Friday, 27 March 2009

High z Low Z Galaxies

From Salzer et al. (arXiv:0903.3948). Caption reads: Luminosity-metallicity relation for 1300+ low-z KISS galaxies (z < 0.095; small dots) and the 13 [O III]-detected star-forming
KISS galaxies (red squares). The solid line is a linear fit to the low-z galaxies, while the lower dashed line has the same slope but fits the higher-z galaxies with an offset of -1.1 dex.

These galaxies have redshifts in the range 0.29-0.42. Such luminous galaxies at such low metallicities pose problems for galaxy evolution models, as the evolution in metallicity at these redshifts is expected to be mild.

Dissecting the fundamental plane

In, Graves et al. dissect the red sequence. They use low redshift red sequence galaxies from the spectroscopic sample. They bin in central stellar velocity dispersion, effective radius and residual central surface brightness. Here they show three panels, the fundamental plane (FP) midplane, and stuff with lower central SB, and higher SB. Color indicates the mean luminosity weighted age of the stellar population. The diagonal dashed lines indicate constant dynamical mass. The near vertical structure in the color scale indicates that the mean age is a much stronger function of veloicty dispersion than of effective radius and/or dynamical mass. This implies that the velocity dispersion is a better indicator of stellar age, and thus that stelar velocity dispersion and dynamical mass should not be considered 'the same'.

This result is consistent with merger siulations in which the effective radius depends mainly on orbital parameters of the merging galaxies.

Galaxies at high surface brightness are younger, implying that the thickness of the FP is real (i.e. has a physical origin).

Thursday, 19 March 2009

An SMG with A_V>~5

One of the brightest sub-mm galaxies (SMGs) in the GOODS-N field is completely undetected in deep optical/NIR imaging.  Guessing that this object might be part of a known protocluster at z=4.05, Daddi et al. have used the IRAM Plateau de Bure Interferometer to search for CO emission in the expected wavelength range.  This figure shows that they found it.

This is quite a remarkable object: the sub-mm emission corresponds to a star formation rate of order 1000 Msun/yr, and the SED suggests stellar mass of roughly 10^11 Msun and A_V in the range 5-7.5.  That's a lot of extinction.

Friday, 13 March 2009

Inside-out galaxy growth?

Figure 1 from Bezanson et al.,

The authors investigate possible mechanisms for the size and surface
density evolution from z=2.3 to the present. The above figure shows
average stellar density profiles of ellipticals at z=0 (colored
lines, representing different masses) and at high redshift (grey
shaded region). At small radii the profiles match pretty well, but
farther out they diverge rather drastically. This suggests that the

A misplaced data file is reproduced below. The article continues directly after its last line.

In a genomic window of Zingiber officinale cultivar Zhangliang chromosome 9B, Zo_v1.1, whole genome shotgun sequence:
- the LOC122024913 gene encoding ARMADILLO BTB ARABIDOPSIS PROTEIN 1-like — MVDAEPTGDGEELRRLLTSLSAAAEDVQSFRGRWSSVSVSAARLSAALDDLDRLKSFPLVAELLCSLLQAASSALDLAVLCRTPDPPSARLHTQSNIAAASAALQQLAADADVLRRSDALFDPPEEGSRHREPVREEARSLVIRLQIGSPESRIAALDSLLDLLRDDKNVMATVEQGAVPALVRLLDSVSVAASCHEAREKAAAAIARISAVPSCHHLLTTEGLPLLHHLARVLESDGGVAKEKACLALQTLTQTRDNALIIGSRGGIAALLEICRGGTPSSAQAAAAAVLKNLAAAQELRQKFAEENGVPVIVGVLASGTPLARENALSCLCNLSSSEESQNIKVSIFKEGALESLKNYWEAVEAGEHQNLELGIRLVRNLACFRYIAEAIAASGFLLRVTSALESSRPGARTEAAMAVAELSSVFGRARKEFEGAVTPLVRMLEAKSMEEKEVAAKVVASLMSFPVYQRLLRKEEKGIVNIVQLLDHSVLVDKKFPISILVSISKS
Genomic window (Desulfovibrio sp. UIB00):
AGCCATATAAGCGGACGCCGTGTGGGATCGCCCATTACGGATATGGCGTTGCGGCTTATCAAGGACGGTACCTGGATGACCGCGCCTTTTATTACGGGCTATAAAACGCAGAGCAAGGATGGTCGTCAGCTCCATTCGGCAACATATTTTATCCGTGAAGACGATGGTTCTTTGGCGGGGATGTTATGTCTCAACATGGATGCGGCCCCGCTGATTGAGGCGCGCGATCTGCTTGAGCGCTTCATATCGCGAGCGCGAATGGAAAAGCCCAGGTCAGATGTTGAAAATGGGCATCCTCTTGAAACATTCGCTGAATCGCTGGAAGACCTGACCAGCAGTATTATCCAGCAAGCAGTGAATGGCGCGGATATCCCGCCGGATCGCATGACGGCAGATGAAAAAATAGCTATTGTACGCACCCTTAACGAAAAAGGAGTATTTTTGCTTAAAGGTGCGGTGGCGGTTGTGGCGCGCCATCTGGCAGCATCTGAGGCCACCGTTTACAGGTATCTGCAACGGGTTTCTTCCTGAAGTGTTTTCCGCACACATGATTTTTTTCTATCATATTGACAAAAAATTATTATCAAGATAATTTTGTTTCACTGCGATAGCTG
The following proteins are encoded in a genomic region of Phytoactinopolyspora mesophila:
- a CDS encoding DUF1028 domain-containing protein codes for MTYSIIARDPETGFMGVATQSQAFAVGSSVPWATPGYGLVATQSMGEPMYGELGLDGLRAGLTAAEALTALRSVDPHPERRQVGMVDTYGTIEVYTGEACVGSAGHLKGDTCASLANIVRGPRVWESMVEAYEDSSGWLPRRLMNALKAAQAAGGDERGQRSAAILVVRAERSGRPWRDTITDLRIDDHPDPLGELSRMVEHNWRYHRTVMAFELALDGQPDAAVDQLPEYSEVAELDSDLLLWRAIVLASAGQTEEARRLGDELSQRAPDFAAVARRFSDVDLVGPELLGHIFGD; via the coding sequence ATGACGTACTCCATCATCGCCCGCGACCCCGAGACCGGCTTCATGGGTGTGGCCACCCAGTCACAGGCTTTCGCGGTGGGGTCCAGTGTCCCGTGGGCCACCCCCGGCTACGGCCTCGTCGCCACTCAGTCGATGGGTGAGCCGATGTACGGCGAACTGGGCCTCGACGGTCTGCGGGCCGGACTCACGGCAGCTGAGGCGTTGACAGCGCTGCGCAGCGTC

compact high-redshift quiescent galaxies may be the cores of massive
ellipticals in the local universe, growing from the inside out via
minor mergers. (later in the paper the authors show that major
mergers can't produce the observed evolution in the mass-size relation).

Friday, 6 March 2009

Evolution of Lyman alpha halos around HzRG

Zirm, Dey, Dickinson, Norman
ApJ 2009, 694, L31

Summary: The authors take STIS spectra of 5 z=1 HzRGs. 4 show extended Lyman alpha emission. The Lyman alpha halos that surround these z=1 HzRGs are smaller, and less luminous than those that surround z>2 HzRGs. The authors claim this is due to evolution of these massive galaxies. The z=1 halos are not ionized by shock heating of the infalling gas (as in the high-z halos), but rather by the AGN and star formation.

Weak velocity dispersion evolution

from Cenarro & Trujillo,

We know massive quiescent galaxies evolve strongly in size and
surface density from z=2 to the present. But what about in velocity
dispersion? Here the authors use a stacked spectrum of 13 early-type
galaxies at z~1.6 (total exposure time of 480 hours) from the GMASS
survey. By fitting templates to this stacked spectrum, they derive a
velocity dispersion of 240 km/s at z=1.6, in contrast to the local
value of about 180 km/s. This (shown in the bottom panel) is much
weaker than the size evolution over the same interval (top panel),
but agrees well with models of the sigma evolution via merging
(Hopkins et al 2008; shaded region) and disagrees with the AGN
feedback scenario of Fan et al. (2008; solid line). The authors
attribute the weak evolution to the changing role of dark matter in
galaxies' potential wells: at high redshift the central potential is
dominated by baryons, and at low redshifts it's dominated by dark

Upper Limit on Dimming of Cosmological Sources by Intergalactic Grey Dust from the Soft X-ray Background

From Dijkstra and Loeb (

Abstract reads:
"Active Galactic Nuclei (AGN) produce a dominant fraction (~80%) of the Soft X-ray background (SXB) at photon energies 0.5 < E < 2 keV. If dust pervaded throughout the intergalactic medium, its scattering opacity would have produced diffuse X-ray halos around AGN. Taking account of known galaxies and galaxy clusters, only a fraction F_halo <10% of the SXB can be in the form of diffuse X-ray halos around AGN. We therefore limit the intergalactic opacity to optical/infrared photons from large dust grains (with radii in the range a=0.2-2.0 mum) to a level tau_GD<0.15(F_halo/10%) to a redshift z~1. Our results are only weakly dependent on the grain size distribution or the redshift evolution of the intergalactic dust. Stacking X-ray images of AGN can be used to improve our constraints and diminish the importance of dust as a source of systematic uncertainty for future supernova surveys which aim to improve the precision on measuring the redshift evolution of the dark energy equation-of-state. "

The different lines are different models for the dust distribution.